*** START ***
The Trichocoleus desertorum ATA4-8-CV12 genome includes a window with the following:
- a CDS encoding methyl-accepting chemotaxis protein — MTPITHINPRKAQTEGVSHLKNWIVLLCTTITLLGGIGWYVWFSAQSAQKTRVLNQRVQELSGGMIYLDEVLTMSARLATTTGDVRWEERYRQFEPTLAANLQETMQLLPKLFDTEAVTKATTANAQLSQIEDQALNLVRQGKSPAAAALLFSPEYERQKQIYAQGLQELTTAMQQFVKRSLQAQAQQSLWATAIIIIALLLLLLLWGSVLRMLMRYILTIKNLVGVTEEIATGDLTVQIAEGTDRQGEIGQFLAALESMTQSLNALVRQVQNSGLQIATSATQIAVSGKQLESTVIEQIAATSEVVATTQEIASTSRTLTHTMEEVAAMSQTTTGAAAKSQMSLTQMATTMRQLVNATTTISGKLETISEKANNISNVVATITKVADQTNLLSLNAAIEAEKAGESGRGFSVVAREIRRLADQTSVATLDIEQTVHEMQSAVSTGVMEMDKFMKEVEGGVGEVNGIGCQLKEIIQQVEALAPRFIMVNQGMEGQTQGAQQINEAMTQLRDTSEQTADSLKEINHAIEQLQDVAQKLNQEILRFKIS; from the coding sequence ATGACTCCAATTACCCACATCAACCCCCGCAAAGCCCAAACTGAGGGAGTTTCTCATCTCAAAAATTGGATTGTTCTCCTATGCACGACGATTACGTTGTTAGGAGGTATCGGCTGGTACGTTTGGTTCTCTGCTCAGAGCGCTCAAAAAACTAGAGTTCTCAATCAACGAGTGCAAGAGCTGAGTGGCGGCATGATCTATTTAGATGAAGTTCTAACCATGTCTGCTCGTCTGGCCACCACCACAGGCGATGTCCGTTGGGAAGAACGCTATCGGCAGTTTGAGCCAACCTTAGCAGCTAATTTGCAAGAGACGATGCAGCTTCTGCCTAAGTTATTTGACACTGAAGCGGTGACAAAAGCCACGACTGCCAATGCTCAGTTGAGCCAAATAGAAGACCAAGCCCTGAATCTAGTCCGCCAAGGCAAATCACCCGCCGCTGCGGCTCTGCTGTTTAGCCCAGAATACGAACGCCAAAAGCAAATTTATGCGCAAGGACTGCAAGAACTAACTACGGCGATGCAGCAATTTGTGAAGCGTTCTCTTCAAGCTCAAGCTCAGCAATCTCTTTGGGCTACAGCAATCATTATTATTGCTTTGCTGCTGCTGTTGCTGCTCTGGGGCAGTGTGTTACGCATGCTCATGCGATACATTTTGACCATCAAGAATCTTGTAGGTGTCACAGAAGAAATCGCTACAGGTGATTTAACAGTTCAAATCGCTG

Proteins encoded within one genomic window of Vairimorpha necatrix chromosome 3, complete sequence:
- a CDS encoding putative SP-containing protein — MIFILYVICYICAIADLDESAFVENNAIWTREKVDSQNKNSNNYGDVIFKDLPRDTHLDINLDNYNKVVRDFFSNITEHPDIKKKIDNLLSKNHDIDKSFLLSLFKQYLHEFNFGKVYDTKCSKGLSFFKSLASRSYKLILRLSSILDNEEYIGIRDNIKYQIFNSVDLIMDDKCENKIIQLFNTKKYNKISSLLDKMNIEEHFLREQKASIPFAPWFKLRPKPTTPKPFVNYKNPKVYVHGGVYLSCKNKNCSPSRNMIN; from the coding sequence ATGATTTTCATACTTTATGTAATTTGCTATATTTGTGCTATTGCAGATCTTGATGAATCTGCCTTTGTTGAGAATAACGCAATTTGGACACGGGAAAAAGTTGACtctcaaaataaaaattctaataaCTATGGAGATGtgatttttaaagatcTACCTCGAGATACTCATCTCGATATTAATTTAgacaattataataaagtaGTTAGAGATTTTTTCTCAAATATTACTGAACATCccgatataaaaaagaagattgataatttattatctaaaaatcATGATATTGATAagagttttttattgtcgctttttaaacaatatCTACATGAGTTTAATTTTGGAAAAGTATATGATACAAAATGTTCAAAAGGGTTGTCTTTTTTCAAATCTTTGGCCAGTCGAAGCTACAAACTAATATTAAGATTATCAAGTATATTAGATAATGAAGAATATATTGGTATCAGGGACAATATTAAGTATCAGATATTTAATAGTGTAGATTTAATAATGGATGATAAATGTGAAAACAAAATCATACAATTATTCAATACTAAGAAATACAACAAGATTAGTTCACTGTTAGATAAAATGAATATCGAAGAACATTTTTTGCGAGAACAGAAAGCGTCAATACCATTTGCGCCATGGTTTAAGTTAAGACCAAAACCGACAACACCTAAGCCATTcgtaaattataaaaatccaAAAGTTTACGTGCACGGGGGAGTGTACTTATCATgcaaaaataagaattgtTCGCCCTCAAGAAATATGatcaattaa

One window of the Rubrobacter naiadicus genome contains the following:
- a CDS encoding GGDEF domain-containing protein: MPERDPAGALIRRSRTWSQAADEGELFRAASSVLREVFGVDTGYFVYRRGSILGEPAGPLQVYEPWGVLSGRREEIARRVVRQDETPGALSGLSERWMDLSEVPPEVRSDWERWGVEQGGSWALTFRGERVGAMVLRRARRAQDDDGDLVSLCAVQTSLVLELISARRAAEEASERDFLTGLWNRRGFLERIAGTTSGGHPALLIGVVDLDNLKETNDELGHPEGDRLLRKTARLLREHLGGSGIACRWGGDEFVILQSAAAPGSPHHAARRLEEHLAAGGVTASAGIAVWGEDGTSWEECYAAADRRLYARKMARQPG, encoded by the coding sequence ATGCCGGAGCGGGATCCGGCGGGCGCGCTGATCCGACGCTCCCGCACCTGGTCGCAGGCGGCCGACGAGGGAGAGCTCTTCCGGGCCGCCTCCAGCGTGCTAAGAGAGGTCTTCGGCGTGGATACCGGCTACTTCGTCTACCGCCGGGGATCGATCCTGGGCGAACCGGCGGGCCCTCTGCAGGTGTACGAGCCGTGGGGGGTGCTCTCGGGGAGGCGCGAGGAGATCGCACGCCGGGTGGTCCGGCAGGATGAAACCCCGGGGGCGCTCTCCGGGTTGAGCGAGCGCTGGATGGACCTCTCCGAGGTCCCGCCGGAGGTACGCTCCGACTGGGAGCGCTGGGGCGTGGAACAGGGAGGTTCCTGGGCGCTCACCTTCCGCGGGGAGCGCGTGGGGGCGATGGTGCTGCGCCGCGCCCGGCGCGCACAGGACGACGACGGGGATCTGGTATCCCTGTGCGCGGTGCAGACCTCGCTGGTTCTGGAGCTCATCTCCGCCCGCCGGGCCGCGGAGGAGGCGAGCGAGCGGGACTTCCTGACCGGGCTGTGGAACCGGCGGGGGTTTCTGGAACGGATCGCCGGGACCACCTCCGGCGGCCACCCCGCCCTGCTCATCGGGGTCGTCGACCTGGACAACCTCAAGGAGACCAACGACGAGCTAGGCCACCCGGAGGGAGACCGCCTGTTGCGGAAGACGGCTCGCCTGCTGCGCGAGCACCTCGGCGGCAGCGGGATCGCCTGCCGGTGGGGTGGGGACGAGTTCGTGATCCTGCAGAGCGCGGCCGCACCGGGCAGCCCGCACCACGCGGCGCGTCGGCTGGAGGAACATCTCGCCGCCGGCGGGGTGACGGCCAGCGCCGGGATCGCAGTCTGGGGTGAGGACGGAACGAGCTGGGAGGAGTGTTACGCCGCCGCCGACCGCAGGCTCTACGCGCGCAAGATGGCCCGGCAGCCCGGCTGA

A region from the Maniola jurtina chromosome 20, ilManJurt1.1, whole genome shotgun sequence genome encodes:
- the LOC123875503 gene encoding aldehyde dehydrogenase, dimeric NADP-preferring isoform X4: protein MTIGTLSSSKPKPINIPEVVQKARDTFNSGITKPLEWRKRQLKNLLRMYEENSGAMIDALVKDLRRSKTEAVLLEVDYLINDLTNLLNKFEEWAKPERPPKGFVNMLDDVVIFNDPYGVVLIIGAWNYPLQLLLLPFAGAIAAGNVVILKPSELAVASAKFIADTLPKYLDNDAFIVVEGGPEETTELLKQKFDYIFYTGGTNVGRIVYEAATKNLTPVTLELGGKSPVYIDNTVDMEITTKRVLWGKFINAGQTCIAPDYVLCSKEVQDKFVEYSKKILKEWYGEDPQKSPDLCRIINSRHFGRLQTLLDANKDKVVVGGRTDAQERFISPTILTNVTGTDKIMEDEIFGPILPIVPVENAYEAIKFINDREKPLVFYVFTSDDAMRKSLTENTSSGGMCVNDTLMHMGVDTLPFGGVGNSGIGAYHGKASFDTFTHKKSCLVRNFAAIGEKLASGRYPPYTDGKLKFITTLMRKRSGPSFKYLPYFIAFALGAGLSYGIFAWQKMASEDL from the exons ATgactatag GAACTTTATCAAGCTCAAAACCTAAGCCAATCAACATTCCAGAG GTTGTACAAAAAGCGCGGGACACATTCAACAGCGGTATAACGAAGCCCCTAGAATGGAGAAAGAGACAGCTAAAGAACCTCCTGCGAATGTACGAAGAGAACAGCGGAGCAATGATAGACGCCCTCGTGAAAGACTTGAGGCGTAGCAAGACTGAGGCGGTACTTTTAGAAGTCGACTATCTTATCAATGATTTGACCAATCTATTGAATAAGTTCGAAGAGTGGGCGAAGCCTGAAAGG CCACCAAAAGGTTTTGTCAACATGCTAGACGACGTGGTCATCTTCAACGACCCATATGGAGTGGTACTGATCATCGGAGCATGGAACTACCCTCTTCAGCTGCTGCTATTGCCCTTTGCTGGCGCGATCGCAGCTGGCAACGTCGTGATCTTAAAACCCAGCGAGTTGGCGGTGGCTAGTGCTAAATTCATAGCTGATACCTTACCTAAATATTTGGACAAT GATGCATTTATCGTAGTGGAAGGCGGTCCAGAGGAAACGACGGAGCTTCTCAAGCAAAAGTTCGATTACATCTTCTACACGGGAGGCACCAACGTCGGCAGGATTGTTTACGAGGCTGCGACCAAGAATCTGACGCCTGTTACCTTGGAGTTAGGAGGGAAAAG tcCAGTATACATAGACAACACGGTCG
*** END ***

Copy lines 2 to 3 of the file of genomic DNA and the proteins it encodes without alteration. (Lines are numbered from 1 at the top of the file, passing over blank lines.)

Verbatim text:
- a CDS encoding methyl-accepting chemotaxis protein — MTPITHINPRKAQTEGVSHLKNWIVLLCTTITLLGGIGWYVWFSAQSAQKTRVLNQRVQELSGGMIYLDEVLTMSARLATTTGDVRWEERYRQFEPTLAANLQETMQLLPKLFDTEAVTKATTANAQLSQIEDQALNLVRQGKSPAAAALLFSPEYERQKQIYAQGLQELTTAMQQFVKRSLQAQAQQSLWATAIIIIALLLLLLLWGSVLRMLMRYILTIKNLVGVTEEIATGDLTVQIAEGTDRQGEIGQFLAALESMTQSLNALVRQVQNSGLQIATSATQIAVSGKQLESTVIEQIAATSEVVATTQEIASTSRTLTHTMEEVAAMSQTTTGAAAKSQMSLTQMATTMRQLVNATTTISGKLETISEKANNISNVVATITKVADQTNLLSLNAAIEAEKAGESGRGFSVVAREIRRLADQTSVATLDIEQTVHEMQSAVSTGVMEMDKFMKEVEGGVGEVNGIGCQLKEIIQQVEALAPRFIMVNQGMEGQTQGAQQINEAMTQLRDTSEQTADSLKEINHAIEQLQDVAQKLNQEILRFKIS; from the coding sequence ATGACTCCAATTACCCACATCAACCCCCGCAAAGCCCAAACTGAGGGAGTTTCTCATCTCAAAAATTGGATTGTTCTCCTATGCACGACGATTACGTTGTTAGGAGGTATCGGCTGGTACGTTTGGTTCTCTGCTCAGAGCGCTCAAAAAACTAGAGTTCTCAATCAACGAGTGCAAGAGCTGAGTGGCGGCATGATCTATTTAGATGAAGTTCTAACCATGTCTGCTCGTCTGGCCACCACCACAGGCGATGTCCGTTGGGAAGAACGCTATCGGCAGTTTGAGCCAACCTTAGCAGCTAATTTGCAAGAGACGATGCAGCTTCTGCCTAAGTTATTTGACACTGAAGCGGTGACAAAAGCCACGACTGCCAATGCTCAGTTGAGCCAAATAGAAGACCAAGCCCTGAATCTAGTCCGCCAAGGCAAATCACCCGCCGCTGCGGCTCTGCTGTTTAGCCCAGAATACGAACGCCAAAAGCAAATTTATGCGCAAGGACTGCAAGAACTAACTACGGCGATGCAGCAATTTGTGAAGCGTTCTCTTCAAGCTCAAGCTCAGCAATCTCTTTGGGCTACAGCAATCATTATTATTGCTTTGCTGCTGCTGTTGCTGCTCTGGGGCAGTGTGTTACGCATGCTCATGCGATACATTTTGACCATCAAGAATCTTGTAGGTGTCACAGAAGAAATCGCTACAGGTGATTTAACAGTTCAAATCGCTG

Proteins encoded within one genomic window of Vairimorpha necatrix chromosome 3, complete sequence: